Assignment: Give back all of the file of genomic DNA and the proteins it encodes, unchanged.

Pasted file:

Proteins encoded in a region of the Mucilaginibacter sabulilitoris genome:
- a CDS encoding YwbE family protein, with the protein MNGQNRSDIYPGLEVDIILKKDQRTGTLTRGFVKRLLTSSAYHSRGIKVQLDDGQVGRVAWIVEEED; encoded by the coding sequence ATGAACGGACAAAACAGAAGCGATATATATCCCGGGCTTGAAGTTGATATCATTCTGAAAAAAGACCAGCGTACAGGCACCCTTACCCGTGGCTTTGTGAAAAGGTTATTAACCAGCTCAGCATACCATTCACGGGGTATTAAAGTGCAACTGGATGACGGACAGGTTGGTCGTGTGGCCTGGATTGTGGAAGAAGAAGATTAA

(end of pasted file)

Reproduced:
Proteins encoded in a region of the Mucilaginibacter sabulilitoris genome:
- a CDS encoding YwbE family protein, with the protein MNGQNRSDIYPGLEVDIILKKDQRTGTLTRGFVKRLLTSSAYHSRGIKVQLDDGQVGRVAWIVEEED; encoded by the coding sequence ATGAACGGACAAAACAGAAGCGATATATATCCCGGGCTTGAAGTTGATATCATTCTGAAAAAAGACCAGCGTACAGGCACCCTTACCCGTGGCTTTGTGAAAAGGTTATTAACCAGCTCAGCATACCATTCACGGGGTATTAAAGTGCAACTGGATGACGGACAGGTTGGTCGTGTGGCCTGGATTGTGGAAGAAGAAGATTAA